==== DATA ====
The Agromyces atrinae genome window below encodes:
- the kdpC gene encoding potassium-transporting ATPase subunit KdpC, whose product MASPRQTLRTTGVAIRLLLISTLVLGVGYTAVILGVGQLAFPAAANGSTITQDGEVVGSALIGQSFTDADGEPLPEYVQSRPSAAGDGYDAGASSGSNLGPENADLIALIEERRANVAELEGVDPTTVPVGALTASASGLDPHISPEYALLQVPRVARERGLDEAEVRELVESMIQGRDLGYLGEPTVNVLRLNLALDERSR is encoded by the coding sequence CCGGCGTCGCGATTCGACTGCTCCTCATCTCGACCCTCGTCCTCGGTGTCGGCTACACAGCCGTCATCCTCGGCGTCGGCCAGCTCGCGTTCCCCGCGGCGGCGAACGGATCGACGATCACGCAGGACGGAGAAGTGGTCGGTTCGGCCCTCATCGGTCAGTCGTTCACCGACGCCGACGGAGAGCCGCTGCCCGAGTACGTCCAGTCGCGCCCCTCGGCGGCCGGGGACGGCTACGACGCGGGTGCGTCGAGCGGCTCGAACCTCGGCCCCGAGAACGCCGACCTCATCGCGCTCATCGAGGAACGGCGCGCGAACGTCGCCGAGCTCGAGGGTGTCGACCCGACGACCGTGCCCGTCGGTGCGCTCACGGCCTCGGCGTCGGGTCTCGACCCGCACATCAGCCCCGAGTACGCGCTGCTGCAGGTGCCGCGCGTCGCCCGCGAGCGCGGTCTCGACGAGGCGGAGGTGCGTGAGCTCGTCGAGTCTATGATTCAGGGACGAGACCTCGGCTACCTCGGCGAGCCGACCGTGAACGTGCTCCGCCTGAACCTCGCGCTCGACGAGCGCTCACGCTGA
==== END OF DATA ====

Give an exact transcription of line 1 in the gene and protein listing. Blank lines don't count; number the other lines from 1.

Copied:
The Agromyces atrinae genome window below encodes: